• J. P. Moreland begins to speak just before the 21 minute mark.
  • My presentation begins at the 43 ½ minute mark. I had slides with some visuals and lots of biblical texts. However, you will see that the projection system wasn’t working properly.
  • The Q&A begins at the 1 hour and 11 ½ minute mark.

Our Focus Should be on the New Creation

My main point was that the intermediate state shouldn’t be the focus of our faith at all. Rather, biblical hope is for embodied resurrection life in the new heavens and new earth.

This is a point I made in my book on eschatology, A new Heaven and a New Earth: Reclaiming Biblical Eschatology (Baker Academic, 2014). In one of the chapters I included an excursus on the intermediate state (it was not central to the book’s argument), and I intended it merely as an exploration of the biblical evidence, not as an argument for a particular viewpoint.

Yet it is interesting that some reviews of my book brought up this excursus, often claiming to disagree with my position, even though my point was simply that there isn’t enough clear biblical evidence for me to affirm an intermediate state. Sometimes I wish  hadn’t put that excursus in at all, since it seemed to sidetrack some readers. But other readers have told me it was important for them.

The Henry Center’s Exploration of Theological Anthropology

I was invited to participate in this Symposium on the intermediate state not primarily because of my work on eschatology, but due to my prior involvement in the Henry Center’s three-year Creation Project.

Each summer the Center has had a conference (the Dabar Conference) on some aspect of the theme of Creation, and I have been involved every year.

In the first two years I was a paper respondent, in 2016 to Old Testament scholar C. John (“Jack”) Collins and in 2017 to philosopher-theologian William (“Billy”) Abraham, two very wonderful scholars, both of whom I was delighted to get to know.

This year I wrote a keynote paper for the Dabar Conference (June 2018), entitled “Death, Immortality, and the Curse: Interpreting Genesis 2–3 in the Context of the Biblical Worldview,” with two respondents (one a biblical scholar, the other a theologian).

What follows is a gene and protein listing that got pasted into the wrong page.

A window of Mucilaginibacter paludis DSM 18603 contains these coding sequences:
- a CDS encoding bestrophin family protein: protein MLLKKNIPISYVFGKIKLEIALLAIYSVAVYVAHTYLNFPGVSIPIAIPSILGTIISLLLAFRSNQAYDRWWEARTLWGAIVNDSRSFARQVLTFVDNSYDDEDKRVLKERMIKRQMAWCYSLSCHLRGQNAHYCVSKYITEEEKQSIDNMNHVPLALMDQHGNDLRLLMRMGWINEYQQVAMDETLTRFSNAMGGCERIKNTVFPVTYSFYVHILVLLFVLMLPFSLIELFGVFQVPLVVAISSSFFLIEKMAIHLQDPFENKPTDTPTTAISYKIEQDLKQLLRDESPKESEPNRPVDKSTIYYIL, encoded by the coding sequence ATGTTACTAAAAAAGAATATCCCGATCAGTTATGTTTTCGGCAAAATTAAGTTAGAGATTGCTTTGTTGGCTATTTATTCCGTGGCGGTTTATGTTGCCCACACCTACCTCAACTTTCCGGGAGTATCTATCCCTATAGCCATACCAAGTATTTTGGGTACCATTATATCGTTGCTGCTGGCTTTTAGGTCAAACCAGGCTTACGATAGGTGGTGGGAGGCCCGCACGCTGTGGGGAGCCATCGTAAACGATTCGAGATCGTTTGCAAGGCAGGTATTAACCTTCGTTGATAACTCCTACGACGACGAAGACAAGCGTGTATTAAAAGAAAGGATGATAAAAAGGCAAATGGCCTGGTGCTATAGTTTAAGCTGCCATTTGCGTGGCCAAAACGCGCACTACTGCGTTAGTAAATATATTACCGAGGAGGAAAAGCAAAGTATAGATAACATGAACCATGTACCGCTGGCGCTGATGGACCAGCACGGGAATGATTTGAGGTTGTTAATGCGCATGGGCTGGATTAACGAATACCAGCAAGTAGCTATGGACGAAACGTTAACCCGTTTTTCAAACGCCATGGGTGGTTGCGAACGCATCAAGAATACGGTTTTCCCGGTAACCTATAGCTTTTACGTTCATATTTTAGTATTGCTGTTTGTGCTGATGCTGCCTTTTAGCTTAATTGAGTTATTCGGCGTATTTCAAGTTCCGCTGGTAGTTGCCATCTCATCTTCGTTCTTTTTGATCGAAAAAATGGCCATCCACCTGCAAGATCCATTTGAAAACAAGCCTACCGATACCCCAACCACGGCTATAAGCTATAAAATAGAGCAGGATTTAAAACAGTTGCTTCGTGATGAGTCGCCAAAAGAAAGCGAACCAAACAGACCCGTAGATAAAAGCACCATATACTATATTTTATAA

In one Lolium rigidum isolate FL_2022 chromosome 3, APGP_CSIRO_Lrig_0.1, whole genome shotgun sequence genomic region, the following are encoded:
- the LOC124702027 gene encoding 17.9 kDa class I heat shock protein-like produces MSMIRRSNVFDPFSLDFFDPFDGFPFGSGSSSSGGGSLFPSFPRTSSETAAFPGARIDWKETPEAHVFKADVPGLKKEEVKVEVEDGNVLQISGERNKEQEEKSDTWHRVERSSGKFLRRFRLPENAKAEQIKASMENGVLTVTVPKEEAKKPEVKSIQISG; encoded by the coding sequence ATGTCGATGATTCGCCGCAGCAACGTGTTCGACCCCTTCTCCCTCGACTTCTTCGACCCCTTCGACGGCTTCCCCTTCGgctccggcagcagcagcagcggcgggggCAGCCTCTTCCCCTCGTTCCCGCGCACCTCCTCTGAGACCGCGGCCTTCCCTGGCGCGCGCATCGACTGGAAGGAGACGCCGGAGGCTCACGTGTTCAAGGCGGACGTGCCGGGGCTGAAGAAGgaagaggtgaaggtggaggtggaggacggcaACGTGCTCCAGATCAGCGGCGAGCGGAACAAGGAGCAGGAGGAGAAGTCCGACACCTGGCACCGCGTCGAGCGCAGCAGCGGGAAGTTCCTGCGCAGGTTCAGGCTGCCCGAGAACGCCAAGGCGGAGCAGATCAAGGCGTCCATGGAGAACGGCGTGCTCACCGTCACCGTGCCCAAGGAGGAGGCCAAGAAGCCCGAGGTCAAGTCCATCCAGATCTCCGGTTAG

The theme of the Creation Project (and thus of the Dabar Conference) this year (2018-19) is Reclaiming Theological Anthropology in an Age of Science.  But the Project extends beyond the Dabar conferences, and involves numerous other events.

It was because of my analysis of human mortality expressed in the Dabar paper (and a shorter version called “Humans Created Mortal, with the Possibility of Eternal Life,” which was published on the Henry Center website) that I was invited to present my views at the upcoming Symposium.

This is the description of the Symposium (along with presenter bios) on the Henry Center website:

The resurrection of the body is one of the central doctrinal claims of the Christian faith. It is also the source of Christian hope when faced with the death of a loved one.

But what happens between now and then? When a child asks their parent where a departed loved one is “now,” how should Christians respond?

Do the souls of those who have died in faith go to be with the Lord now, awaiting to be reunited with their resurrected bodies?

Or are traditional Christian beliefs in an immaterial soul that is separable from the body misplaced—an unscriptural incursion of Platonic metaphysics that has misshaped our expectations of the afterlife?

The discussion will be followed by a pastoral response and extended audience Q&A on the theological and pastoral implications of the different views.

J. P. Moreland (PhD University of Southern California) is a Distinguished Professor of Philosophy at Talbot School of Theology, Biola University. He is the author or editor of over a dozen books, including The Soul: How We Know It’s Real and Why It MattersThe Blackwell Companion to Substance Dualism, and Philosophical Foundations for a Christian Worldview.

J. Richard Middleton (PhD Vrije Universiteit in Amsterdam) is Professor of Biblical Worldview and Exegesis at Northeastern Seminary. He is the author of A New Heaven and a New Earth: Reclaiming Biblical Eschatology, and The Liberating Image: The Imago Dei in Genesis 1.

Date Thursday, January 17, 2019
Time 11am — 12:30pm CST
Location Main Campus

Hinkson Hall

This event was made possible through the support of a grant from Templeton Religion Trust